Basically, what the Lorentz transformation does is to fix the observer parameter and transfer the variables to the observed phenomena. But, since it is merely a Pythagorean formulae based on the “fixing” of one side of a right angled triangle, by geometrical conversion, the formula also allows us to fix the “absolute” side as a “solid” or “instantaneous” dimensional line, and thus transpose the observed variables as a function of the observer.

If we do this, we find that the only necessary variable produced in the equation is the observers own motion in time, whilst all the paradoxical “relativistic” observer effects such as time dilation, shrinkage and mass increase can now be seen as subjective artifacts of this motion. Time dilation and shrinkage become the subjective perceptual result of any spatial motion. Mass increase is the most interesting however, because its actual observed effects in particle physics allows us the opportunity to show how the same mathematics we use to relate our classical “observer” space to “relativistic space” can be used to remove the logical paradox of its existence.

If we transpose the Lorentz transformation, we end up with a trigonometric formulae based on the angle of the speed vector.
This angle, Q = ARCSIN v/C, where v is the measured or estimated speed of the mass. The Lorentz factor of relativistic mass increase is then given by 1/COS Q.
This is equivalent to the real increase in the kinetic energy of a mass traveling along a spatial vector at 45 deg. to the time vector with an actual velocity V= c times the square root(2/COS Q), its kinetic energy KE=1/2 MV squared, and its transposed equivalent Lorentz mass increase therefore equal to KE/c squared.
In other words, a particle approaching the “infinite velocity” of light does not increase in mass due to some magical relativistic effect, but because its true kinetic energy manifests as apparent mass; the same amount the Lorentz transformation would predict if the actual and measured velocity of the particle were identical.
Velocity is the ratio of distance to time, and, since we find spatial motion has no effect on the measured speed of light, if we rigorously adhere to our classical logic, it is clear we are trying to measure an instantaneous function, where the component producing the observed velocity is motion in time: the observer’s own motion in time.
Saying light has a velocity of 300,000,000 meters per second is merely a translation of our temporal motion along a spatial co-ordinate measured in seconds; one maintaining a constant and conserved 45 deg. relationship to the three co-ordinates of “visible” space.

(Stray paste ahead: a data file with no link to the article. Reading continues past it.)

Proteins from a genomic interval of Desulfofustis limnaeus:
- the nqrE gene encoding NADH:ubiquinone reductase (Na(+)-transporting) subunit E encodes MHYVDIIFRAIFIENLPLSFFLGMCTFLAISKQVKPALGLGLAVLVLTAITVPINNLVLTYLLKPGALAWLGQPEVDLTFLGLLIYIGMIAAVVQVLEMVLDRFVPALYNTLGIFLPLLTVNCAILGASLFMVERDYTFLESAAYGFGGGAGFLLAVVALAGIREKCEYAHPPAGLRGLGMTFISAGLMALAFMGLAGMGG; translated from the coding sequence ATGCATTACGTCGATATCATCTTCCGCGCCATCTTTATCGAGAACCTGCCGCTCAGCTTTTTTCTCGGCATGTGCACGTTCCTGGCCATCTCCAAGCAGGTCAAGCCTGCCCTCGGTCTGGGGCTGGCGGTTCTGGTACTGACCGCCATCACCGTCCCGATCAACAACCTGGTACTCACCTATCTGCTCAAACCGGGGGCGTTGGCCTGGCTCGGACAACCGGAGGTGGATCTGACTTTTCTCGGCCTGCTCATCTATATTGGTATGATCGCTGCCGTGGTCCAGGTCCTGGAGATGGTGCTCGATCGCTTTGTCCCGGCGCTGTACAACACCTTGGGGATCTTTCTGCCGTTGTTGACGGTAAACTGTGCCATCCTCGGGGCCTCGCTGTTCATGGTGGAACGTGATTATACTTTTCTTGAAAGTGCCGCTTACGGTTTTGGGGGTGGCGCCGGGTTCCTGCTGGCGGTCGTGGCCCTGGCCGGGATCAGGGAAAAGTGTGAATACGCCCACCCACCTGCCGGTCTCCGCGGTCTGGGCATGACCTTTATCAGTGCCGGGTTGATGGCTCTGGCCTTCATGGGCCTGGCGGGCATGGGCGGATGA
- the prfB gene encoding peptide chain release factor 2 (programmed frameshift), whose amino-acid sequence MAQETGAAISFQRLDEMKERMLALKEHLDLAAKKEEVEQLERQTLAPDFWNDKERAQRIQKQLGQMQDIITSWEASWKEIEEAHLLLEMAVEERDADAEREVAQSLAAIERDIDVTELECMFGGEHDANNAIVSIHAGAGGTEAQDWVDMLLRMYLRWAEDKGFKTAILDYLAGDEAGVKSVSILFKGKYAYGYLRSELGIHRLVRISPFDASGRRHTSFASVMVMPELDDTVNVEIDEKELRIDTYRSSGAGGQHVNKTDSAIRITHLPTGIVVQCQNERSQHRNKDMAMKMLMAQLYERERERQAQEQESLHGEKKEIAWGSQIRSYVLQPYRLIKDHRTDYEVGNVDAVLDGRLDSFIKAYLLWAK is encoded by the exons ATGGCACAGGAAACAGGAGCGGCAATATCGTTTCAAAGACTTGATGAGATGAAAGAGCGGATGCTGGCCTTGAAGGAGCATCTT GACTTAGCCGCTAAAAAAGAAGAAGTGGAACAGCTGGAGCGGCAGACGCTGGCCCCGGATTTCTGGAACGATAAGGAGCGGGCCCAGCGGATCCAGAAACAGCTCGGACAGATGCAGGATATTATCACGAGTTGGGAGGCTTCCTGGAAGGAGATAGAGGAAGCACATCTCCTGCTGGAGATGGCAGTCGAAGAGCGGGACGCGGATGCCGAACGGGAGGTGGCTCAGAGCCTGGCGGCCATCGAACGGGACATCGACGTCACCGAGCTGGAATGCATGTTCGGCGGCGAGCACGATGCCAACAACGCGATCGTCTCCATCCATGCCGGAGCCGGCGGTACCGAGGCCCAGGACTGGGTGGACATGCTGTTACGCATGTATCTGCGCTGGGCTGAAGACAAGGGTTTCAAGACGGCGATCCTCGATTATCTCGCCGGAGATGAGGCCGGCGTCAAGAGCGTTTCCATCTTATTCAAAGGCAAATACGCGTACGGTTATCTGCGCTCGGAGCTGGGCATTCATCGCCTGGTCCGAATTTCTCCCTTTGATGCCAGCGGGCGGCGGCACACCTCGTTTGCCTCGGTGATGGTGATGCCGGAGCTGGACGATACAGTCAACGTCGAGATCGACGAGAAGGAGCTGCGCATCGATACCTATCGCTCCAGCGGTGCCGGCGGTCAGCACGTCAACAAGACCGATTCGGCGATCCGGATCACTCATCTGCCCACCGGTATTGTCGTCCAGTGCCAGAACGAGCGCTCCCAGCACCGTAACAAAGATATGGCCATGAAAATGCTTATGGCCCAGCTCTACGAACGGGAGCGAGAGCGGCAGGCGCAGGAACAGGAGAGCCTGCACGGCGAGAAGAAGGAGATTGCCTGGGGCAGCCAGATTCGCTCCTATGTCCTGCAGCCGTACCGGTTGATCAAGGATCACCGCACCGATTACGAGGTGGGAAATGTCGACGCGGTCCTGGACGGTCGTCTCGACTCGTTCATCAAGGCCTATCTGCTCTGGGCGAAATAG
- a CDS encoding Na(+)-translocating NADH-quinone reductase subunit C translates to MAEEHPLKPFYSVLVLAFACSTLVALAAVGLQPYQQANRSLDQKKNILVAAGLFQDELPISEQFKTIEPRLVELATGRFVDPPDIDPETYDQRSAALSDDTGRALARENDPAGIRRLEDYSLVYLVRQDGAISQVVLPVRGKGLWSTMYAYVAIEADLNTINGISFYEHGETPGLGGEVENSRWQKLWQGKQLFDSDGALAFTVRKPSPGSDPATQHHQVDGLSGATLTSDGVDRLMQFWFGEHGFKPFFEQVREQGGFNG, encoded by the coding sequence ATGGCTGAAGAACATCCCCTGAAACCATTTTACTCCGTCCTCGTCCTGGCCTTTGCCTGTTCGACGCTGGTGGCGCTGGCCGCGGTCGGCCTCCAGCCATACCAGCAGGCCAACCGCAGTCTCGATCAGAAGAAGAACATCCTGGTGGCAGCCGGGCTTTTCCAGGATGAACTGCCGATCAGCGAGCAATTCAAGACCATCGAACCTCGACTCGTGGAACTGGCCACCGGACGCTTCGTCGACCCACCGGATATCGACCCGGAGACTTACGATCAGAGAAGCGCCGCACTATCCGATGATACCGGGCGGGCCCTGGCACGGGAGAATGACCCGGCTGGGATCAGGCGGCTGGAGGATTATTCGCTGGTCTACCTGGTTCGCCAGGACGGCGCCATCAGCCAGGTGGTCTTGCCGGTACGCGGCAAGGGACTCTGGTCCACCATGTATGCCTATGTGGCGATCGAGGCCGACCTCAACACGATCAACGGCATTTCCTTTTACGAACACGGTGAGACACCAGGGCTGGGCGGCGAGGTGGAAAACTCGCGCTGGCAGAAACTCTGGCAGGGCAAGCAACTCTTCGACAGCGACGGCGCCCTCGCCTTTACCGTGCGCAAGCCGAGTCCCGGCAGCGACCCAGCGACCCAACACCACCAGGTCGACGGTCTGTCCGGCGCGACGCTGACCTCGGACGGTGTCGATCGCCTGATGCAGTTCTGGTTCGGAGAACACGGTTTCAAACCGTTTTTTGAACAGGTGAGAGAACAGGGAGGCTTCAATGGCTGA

Any attempt to measure the velocity of light in any frame of reference will result in the same fixed velocity, because it is an artifact of the observer’s own temporal motion. And this motion, regardless of his actual velocity in the “time” dimension, will always produce the same speed for light because a fixed distance in “time” (Side A of the 45 deg right angled triangle) maintains a conserved equivalent distance to “visible” space. (Fixed or “instantaneous” Hypotenuse)
This equivalence does not alter in the slightest the predictions of relativity theory for an observer; merely removes a mistaken subjective function from what is, in fact, a true absolute and re-establishes a stable background to energetic relationships. It also provides a new perspective for our understanding of wave/particle relationships and the discontinuities of Quantum physics.
Our investigation of relativity shows that the observing awareness must act within the same fixed spatial system it observes, i.e. that it is an objective factor, which, in motion along a spatial co-ordinate, not only generates the subjective notion of “time” but also, since it must participate in the physical universe, must also take up “space” within it.

But what we end up with, via Einstein’s 1905 thesis, is instead, the acceptance of a paradox in which all values of mass, time and space are relative to an “absolutized” yet finite value of the speed of light. After Einstein, our rationalization of space and motion became twisted into a “space time continuum” which although mathematically envisionable, remains essentially illogical to the percepts of classical understanding.